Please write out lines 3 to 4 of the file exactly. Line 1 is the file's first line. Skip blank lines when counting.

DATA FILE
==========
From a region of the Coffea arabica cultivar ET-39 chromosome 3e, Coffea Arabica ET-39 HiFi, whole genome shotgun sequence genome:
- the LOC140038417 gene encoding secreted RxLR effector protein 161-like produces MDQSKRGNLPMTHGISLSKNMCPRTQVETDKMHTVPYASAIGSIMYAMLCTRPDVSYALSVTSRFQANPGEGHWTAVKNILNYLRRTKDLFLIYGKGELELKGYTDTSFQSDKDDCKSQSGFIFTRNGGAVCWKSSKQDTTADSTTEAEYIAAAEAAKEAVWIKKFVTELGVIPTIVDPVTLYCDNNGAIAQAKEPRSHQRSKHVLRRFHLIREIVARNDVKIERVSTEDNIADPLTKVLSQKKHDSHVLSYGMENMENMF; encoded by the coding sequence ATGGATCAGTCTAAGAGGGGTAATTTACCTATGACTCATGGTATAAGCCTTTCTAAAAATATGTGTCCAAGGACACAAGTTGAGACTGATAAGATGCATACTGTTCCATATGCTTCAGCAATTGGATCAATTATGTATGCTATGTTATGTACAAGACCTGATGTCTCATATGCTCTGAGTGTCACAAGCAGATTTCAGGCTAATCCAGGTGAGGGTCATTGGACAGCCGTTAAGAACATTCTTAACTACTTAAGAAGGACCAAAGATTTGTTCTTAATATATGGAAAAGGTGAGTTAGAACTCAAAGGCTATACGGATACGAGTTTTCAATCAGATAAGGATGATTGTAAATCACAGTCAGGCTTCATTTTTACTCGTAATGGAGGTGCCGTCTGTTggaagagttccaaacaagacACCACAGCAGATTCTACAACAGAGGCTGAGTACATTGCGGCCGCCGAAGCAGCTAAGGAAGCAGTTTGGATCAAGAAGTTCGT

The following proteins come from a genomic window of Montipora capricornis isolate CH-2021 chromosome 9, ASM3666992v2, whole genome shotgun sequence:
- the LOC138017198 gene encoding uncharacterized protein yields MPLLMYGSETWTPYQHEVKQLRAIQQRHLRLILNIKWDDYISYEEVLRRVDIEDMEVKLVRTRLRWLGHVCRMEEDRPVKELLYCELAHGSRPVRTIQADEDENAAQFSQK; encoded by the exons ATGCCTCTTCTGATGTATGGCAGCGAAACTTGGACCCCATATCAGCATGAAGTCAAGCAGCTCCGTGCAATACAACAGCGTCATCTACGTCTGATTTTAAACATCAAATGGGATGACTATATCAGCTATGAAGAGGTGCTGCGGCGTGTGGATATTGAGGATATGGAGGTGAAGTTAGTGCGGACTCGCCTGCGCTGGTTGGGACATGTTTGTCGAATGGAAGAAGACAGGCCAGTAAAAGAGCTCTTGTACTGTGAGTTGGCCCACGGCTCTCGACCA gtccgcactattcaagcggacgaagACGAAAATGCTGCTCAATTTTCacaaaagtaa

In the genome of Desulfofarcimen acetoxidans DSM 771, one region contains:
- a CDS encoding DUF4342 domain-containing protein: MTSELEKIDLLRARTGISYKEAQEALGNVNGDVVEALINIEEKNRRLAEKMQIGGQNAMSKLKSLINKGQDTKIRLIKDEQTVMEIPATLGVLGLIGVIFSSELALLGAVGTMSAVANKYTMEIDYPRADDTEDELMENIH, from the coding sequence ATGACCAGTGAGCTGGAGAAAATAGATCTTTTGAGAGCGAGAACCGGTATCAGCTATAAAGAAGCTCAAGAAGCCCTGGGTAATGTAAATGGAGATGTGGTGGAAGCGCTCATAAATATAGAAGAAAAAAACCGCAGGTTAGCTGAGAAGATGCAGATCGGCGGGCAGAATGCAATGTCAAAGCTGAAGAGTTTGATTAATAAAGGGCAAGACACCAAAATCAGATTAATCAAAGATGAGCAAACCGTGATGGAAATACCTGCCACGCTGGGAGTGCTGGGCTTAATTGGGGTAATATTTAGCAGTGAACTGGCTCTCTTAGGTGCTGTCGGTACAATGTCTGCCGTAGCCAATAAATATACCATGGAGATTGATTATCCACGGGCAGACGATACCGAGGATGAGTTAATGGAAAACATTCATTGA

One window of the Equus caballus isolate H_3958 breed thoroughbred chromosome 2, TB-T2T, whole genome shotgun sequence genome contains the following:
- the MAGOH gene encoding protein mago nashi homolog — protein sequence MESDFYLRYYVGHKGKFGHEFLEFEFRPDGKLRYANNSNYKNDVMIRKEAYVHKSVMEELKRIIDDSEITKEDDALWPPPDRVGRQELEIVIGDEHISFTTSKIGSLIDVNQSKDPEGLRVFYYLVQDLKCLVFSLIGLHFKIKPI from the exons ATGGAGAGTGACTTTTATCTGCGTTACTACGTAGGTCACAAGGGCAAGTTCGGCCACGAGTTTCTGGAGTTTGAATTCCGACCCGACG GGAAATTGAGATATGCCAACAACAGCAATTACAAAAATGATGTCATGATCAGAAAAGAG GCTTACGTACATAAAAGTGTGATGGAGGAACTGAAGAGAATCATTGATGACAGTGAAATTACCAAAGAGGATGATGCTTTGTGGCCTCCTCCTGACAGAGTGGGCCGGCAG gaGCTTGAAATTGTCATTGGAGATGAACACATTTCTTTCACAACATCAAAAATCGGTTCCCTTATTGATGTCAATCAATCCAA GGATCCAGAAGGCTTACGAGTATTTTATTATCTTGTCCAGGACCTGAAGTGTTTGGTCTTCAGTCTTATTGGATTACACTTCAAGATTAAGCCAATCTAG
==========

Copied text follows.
The following proteins come from a genomic window of Montipora capricornis isolate CH-2021 chromosome 9, ASM3666992v2, whole genome shotgun sequence:
- the LOC138017198 gene encoding uncharacterized protein yields MPLLMYGSETWTPYQHEVKQLRAIQQRHLRLILNIKWDDYISYEEVLRRVDIEDMEVKLVRTRLRWLGHVCRMEEDRPVKELLYCELAHGSRPVRTIQADEDENAAQFSQK; encoded by the exons ATGCCTCTTCTGATGTATGGCAGCGAAACTTGGACCCCATATCAGCATGAAGTCAAGCAGCTCCGTGCAATACAACAGCGTCATCTACGTCTGATTTTAAACATCAAATGGGATGACTATATCAGCTATGAAGAGGTGCTGCGGCGTGTGGATATTGAGGATATGGAGGTGAAGTTAGTGCGGACTCGCCTGCGCTGGTTGGGACATGTTTGTCGAATGGAAGAAGACAGGCCAGTAAAAGAGCTCTTGTACTGTGAGTTGGCCCACGGCTCTCGACCA gtccgcactattcaagcggacgaagACGAAAATGCTGCTCAATTTTCacaaaagtaa